|4.1.||Were follow-up methods described and the same for all groups?||N/A|
|4.2.||Was the number, characteristics of withdrawals (i.e., dropouts, lost to follow up, attrition rate) and/or response rate (cross-sectional studies) described for each group? (Follow up goal for a strong study is 80%.)||???|
|4.3.||Were all enrolled subjects/patients (in the original sample) accounted for?||???|
|4.4.||Were reasons for withdrawals similar across groups?||???|
|4.5.||If diagnostic test, was decision to perform reference test not dependent on results of test under study?||N/A|
|5.||Was blinding used to prevent introduction of bias?||N/A|
|5.1.||In intervention study, were subjects, clinicians/practitioners, and investigators blinded to treatment group, as appropriate?||N/A|
|5.2.||Were data collectors blinded for outcomes assessment? (If outcome is measured using an objective test, such as a lab value, this criterion is assumed to be met.)||N/A|
|5.3.||In cohort study or cross-sectional study, were measurements of outcomes and risk factors blinded?||N/A|
|5.4.||In case control study, was case definition explicit and case ascertainment not influenced by exposure status?||N/A|
|5.5.||In diagnostic study, were test results blinded to patient history and other test results?||N/A|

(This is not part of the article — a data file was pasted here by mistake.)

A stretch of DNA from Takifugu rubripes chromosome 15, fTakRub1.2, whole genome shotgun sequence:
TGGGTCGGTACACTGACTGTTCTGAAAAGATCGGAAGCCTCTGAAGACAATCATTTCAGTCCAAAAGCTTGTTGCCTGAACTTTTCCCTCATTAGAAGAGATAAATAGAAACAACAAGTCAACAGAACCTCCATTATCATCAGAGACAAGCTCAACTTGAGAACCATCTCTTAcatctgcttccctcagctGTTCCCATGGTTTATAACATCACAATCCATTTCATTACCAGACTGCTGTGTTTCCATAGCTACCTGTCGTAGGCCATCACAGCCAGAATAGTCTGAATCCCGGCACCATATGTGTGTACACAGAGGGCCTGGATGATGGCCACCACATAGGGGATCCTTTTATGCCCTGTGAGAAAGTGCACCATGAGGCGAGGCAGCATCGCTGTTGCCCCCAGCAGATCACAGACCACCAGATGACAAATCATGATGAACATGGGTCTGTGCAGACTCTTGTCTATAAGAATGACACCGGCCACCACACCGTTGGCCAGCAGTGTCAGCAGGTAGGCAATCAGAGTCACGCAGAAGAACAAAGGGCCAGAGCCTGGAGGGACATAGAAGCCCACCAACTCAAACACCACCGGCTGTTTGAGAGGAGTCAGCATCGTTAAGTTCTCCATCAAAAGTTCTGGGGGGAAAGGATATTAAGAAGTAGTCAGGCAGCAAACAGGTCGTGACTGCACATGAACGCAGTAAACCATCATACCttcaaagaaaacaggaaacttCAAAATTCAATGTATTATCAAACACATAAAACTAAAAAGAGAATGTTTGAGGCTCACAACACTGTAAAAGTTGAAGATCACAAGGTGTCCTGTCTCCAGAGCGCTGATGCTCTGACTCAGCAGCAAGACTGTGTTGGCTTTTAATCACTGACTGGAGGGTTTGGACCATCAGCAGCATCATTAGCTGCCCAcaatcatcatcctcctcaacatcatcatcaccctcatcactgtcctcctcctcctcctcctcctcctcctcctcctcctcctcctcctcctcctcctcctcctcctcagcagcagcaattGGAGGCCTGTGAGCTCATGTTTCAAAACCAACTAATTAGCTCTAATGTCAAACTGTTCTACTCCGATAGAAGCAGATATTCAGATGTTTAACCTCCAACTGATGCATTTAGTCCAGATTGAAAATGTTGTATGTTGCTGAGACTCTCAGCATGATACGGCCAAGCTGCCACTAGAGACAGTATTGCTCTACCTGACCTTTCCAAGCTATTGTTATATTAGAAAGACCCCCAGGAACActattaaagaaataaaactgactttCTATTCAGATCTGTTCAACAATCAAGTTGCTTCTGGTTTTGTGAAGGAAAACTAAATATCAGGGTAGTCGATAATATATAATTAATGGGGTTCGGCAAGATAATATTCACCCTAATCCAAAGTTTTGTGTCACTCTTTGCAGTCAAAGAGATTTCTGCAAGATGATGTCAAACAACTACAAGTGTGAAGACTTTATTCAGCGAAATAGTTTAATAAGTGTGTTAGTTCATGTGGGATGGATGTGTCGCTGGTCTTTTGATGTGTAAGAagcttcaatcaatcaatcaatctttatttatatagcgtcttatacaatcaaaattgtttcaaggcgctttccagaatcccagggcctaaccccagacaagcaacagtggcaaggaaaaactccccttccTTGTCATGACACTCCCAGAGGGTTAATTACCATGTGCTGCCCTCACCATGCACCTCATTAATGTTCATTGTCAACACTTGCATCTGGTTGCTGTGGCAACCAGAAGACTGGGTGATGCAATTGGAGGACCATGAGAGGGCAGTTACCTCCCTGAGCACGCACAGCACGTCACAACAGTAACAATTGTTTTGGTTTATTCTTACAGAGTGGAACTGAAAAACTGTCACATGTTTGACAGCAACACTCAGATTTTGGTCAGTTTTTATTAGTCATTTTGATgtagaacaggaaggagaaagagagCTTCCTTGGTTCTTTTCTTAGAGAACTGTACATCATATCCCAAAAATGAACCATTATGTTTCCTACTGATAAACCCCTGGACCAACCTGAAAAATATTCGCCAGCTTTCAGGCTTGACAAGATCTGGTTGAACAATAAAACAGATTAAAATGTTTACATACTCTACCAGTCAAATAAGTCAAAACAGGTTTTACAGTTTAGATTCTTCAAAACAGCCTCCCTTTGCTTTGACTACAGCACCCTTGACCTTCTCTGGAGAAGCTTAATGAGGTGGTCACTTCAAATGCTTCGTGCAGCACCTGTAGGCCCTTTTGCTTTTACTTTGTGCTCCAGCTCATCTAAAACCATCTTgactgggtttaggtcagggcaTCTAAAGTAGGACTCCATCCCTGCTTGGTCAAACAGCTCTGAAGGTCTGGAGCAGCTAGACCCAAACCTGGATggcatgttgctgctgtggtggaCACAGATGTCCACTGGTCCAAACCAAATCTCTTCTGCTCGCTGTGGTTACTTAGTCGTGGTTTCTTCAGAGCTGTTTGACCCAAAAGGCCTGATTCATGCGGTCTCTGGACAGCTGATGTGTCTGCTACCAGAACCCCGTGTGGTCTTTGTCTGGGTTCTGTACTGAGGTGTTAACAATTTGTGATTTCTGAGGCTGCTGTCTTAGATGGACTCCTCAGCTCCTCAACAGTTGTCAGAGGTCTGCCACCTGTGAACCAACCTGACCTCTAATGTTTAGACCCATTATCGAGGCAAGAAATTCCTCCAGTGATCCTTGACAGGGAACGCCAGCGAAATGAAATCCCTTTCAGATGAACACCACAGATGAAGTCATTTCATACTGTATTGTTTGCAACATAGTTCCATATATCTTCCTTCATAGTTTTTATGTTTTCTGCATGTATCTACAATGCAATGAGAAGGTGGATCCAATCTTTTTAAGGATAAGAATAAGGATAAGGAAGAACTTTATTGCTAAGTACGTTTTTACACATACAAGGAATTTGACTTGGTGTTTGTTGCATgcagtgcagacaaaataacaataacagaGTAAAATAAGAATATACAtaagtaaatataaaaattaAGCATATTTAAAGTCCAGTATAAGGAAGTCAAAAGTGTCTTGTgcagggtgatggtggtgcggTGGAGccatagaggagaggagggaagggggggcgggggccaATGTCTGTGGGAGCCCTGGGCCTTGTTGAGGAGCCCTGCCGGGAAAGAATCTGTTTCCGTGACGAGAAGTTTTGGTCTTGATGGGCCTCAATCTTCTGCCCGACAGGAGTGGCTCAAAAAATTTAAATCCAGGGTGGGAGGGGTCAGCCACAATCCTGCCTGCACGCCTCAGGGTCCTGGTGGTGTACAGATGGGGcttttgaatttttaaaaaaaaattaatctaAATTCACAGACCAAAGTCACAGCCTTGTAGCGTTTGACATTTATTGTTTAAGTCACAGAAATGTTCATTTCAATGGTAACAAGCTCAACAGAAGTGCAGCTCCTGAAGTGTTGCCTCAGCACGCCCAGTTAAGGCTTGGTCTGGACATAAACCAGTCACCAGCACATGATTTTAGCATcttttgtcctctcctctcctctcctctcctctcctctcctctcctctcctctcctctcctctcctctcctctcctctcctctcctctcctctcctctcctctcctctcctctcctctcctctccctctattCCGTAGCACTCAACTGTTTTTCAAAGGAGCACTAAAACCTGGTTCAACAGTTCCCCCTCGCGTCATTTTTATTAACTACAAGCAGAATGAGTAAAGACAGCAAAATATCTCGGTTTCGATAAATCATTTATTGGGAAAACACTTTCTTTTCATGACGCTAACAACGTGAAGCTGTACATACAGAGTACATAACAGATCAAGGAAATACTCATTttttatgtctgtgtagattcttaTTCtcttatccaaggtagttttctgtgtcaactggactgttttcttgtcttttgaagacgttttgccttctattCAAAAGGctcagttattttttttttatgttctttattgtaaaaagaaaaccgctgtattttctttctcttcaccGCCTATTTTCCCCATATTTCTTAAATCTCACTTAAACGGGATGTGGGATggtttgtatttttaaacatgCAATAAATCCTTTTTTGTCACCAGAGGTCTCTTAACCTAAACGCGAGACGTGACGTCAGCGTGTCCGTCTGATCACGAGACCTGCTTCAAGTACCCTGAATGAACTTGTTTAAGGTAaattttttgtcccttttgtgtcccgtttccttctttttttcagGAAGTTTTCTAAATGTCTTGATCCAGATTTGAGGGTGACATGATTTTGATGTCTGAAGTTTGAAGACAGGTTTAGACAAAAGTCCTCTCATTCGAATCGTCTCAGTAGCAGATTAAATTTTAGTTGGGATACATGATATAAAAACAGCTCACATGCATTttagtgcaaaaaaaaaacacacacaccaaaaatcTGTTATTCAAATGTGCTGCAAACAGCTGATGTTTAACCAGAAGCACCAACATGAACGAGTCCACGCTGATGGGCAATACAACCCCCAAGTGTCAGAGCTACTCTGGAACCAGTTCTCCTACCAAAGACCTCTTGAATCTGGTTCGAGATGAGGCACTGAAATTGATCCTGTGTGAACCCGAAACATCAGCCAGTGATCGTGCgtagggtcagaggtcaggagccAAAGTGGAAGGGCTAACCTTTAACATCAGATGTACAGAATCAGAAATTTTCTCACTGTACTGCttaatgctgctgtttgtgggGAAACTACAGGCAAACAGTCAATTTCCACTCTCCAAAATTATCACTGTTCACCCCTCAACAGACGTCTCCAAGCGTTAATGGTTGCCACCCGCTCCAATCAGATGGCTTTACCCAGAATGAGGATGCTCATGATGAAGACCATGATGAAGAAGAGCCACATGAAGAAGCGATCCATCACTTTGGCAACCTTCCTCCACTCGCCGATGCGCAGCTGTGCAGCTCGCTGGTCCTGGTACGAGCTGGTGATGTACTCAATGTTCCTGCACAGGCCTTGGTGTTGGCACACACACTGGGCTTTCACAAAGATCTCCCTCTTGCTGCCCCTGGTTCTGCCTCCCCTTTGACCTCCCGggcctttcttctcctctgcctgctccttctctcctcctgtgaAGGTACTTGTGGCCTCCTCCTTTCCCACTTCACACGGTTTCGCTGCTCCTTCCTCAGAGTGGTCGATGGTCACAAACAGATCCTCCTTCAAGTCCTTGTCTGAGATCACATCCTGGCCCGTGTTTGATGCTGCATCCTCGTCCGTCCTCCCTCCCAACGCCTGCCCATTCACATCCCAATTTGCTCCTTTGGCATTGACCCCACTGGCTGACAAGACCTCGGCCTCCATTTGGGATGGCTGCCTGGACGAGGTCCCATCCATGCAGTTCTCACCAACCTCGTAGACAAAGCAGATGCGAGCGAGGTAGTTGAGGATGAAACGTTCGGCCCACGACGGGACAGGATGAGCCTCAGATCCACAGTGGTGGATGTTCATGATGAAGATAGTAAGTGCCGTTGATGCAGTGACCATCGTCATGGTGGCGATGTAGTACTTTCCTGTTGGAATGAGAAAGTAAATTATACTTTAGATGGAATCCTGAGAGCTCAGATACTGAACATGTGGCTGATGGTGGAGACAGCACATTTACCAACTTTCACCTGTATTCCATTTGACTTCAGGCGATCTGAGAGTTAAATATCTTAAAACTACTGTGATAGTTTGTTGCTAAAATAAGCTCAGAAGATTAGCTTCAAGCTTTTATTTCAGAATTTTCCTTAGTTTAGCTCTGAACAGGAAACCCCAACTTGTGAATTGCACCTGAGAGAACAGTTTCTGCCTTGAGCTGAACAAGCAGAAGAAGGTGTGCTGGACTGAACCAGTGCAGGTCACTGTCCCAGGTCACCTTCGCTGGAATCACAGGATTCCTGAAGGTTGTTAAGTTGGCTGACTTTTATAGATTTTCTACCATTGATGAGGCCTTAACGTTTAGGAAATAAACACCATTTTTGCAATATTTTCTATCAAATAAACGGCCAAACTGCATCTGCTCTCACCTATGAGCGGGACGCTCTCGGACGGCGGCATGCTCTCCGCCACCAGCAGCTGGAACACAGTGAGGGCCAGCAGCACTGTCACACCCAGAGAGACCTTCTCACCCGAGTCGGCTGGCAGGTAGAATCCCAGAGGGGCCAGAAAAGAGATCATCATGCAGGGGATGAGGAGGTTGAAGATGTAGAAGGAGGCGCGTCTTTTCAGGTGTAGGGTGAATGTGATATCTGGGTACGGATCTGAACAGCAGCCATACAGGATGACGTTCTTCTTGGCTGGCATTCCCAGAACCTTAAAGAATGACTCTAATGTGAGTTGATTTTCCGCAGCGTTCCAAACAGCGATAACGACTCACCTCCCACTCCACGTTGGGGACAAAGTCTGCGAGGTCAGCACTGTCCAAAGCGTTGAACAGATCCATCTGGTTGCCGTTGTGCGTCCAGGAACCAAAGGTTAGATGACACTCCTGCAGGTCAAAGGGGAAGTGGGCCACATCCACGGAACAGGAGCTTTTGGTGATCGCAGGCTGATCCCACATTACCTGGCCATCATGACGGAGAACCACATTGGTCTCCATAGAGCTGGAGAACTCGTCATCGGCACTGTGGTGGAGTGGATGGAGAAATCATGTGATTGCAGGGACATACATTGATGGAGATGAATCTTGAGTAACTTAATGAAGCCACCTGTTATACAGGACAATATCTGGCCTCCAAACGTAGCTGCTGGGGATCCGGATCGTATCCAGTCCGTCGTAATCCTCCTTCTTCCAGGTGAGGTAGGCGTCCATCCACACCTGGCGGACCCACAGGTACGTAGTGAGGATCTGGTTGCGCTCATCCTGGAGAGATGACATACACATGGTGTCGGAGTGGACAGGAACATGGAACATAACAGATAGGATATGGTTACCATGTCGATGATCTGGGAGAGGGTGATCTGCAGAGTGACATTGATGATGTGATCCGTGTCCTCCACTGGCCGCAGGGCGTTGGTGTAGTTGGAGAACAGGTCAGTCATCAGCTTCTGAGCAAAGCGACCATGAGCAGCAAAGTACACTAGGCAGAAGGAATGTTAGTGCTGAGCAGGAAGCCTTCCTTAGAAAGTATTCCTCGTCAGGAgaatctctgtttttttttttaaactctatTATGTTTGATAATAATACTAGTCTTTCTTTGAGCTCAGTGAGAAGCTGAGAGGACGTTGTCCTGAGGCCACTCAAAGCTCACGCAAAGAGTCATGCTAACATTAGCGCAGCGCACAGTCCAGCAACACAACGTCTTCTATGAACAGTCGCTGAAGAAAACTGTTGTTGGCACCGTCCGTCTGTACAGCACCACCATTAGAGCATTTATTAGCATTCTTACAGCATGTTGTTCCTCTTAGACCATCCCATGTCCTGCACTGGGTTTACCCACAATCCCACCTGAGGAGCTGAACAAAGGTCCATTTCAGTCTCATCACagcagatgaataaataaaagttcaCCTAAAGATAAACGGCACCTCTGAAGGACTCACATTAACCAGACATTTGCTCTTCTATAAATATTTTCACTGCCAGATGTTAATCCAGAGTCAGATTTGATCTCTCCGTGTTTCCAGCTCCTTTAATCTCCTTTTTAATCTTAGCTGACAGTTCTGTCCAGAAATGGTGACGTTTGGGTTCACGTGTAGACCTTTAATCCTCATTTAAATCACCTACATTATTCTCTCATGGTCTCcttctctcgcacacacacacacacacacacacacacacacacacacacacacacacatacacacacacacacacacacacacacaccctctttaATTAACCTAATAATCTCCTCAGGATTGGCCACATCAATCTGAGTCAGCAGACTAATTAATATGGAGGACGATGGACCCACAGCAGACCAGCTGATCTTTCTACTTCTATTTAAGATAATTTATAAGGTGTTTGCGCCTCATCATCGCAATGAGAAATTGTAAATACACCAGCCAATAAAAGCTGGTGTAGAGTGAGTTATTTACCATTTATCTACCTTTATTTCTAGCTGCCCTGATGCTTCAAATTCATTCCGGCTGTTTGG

|6.||Were intervention/therapeutic regimens/exposure factor or procedure and any comparison(s) described in detail? Were interveningfactors described?||N/A|
|6.1.||In RCT or other intervention trial, were protocols described for all regimens studied?||N/A|
|6.2.||In observational study, were interventions, study settings, and clinicians/provider described?||No|
|6.3.||Was the intensity and duration of the intervention or exposure factor sufficient to produce a meaningful effect?||N/A|
|6.4.||Was the amount of exposure and, if relevant, subject/patient compliance measured?||N/A|
|6.5.||Were co-interventions (e.g., ancillary treatments, other therapies) described?||N/A|
|6.6.||Were extra or unplanned treatments described?||N/A|
|6.7.||Was the information for 6.4, 6.5, and 6.6 assessed the same way for all groups?||N/A|